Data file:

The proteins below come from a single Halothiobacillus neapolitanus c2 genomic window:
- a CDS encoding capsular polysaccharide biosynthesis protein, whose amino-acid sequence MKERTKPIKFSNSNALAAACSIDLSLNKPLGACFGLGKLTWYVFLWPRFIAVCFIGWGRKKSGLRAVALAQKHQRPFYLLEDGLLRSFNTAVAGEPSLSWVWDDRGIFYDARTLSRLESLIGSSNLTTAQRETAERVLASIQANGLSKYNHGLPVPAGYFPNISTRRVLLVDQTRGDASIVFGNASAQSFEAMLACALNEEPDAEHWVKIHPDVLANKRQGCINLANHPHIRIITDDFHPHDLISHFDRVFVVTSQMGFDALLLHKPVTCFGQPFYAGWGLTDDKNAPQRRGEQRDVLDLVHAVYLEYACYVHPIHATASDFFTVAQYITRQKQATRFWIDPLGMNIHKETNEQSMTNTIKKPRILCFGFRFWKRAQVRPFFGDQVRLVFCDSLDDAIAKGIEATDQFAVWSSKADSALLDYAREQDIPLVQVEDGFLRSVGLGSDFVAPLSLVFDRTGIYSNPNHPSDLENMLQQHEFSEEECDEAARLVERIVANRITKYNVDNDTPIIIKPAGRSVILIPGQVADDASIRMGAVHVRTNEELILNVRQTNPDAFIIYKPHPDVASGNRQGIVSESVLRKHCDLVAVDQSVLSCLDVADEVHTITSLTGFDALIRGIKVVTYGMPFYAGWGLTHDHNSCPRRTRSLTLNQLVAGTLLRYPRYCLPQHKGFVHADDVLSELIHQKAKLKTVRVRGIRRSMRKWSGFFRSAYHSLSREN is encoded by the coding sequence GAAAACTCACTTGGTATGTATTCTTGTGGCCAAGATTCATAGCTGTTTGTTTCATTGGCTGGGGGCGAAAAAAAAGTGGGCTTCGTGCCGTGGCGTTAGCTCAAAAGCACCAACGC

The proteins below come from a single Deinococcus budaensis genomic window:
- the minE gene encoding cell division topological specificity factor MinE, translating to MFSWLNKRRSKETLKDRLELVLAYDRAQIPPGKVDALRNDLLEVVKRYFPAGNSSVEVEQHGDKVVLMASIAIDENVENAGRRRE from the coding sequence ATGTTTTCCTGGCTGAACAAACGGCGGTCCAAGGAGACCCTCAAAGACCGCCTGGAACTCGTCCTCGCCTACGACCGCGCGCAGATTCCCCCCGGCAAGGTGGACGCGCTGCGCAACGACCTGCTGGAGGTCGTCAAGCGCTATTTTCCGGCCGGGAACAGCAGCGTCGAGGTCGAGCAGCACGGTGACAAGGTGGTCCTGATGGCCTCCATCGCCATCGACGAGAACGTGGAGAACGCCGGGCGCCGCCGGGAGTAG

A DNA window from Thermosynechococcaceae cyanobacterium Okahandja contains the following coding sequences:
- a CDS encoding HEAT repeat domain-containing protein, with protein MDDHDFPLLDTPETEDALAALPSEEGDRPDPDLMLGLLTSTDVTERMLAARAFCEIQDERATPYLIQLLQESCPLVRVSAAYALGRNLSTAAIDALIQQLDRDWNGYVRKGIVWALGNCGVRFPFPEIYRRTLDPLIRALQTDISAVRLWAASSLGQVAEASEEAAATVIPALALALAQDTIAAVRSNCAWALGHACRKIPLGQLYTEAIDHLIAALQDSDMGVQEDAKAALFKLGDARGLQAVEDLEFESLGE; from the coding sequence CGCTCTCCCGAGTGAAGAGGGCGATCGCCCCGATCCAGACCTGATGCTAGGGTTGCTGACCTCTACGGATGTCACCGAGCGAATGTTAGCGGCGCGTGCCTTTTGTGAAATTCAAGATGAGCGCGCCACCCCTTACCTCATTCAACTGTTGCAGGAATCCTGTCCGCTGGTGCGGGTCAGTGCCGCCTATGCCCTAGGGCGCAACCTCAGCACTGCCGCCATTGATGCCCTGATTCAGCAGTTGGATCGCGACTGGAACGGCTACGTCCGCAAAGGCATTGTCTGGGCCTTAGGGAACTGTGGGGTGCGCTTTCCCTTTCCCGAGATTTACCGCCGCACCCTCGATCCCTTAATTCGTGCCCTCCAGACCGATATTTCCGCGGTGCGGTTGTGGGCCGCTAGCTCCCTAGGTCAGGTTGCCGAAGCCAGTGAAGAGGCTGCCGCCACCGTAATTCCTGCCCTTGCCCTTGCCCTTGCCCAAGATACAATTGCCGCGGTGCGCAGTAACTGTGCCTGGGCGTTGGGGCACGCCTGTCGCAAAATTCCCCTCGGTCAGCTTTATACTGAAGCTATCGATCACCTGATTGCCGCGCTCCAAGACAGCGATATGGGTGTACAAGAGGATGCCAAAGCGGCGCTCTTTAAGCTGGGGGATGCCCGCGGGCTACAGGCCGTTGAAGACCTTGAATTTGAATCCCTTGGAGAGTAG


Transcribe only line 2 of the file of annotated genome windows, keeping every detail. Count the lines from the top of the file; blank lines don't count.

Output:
- a CDS encoding capsular polysaccharide biosynthesis protein, whose amino-acid sequence MKERTKPIKFSNSNALAAACSIDLSLNKPLGACFGLGKLTWYVFLWPRFIAVCFIGWGRKKSGLRAVALAQKHQRPFYLLEDGLLRSFNTAVAGEPSLSWVWDDRGIFYDARTLSRLESLIGSSNLTTAQRETAERVLASIQANGLSKYNHGLPVPAGYFPNISTRRVLLVDQTRGDASIVFGNASAQSFEAMLACALNEEPDAEHWVKIHPDVLANKRQGCINLANHPHIRIITDDFHPHDLISHFDRVFVVTSQMGFDALLLHKPVTCFGQPFYAGWGLTDDKNAPQRRGEQRDVLDLVHAVYLEYACYVHPIHATASDFFTVAQYITRQKQATRFWIDPLGMNIHKETNEQSMTNTIKKPRILCFGFRFWKRAQVRPFFGDQVRLVFCDSLDDAIAKGIEATDQFAVWSSKADSALLDYAREQDIPLVQVEDGFLRSVGLGSDFVAPLSLVFDRTGIYSNPNHPSDLENMLQQHEFSEEECDEAARLVERIVANRITKYNVDNDTPIIIKPAGRSVILIPGQVADDASIRMGAVHVRTNEELILNVRQTNPDAFIIYKPHPDVASGNRQGIVSESVLRKHCDLVAVDQSVLSCLDVADEVHTITSLTGFDALIRGIKVVTYGMPFYAGWGLTHDHNSCPRRTRSLTLNQLVAGTLLRYPRYCLPQHKGFVHADDVLSELIHQKAKLKTVRVRGIRRSMRKWSGFFRSAYHSLSREN is encoded by the coding sequence GAAAACTCACTTGGTATGTATTCTTGTGGCCAAGATTCATAGCTGTTTGTTTCATTGGCTGGGGGCGAAAAAAAAGTGGGCTTCGTGCCGTGGCGTTAGCTCAAAAGCACCAACGC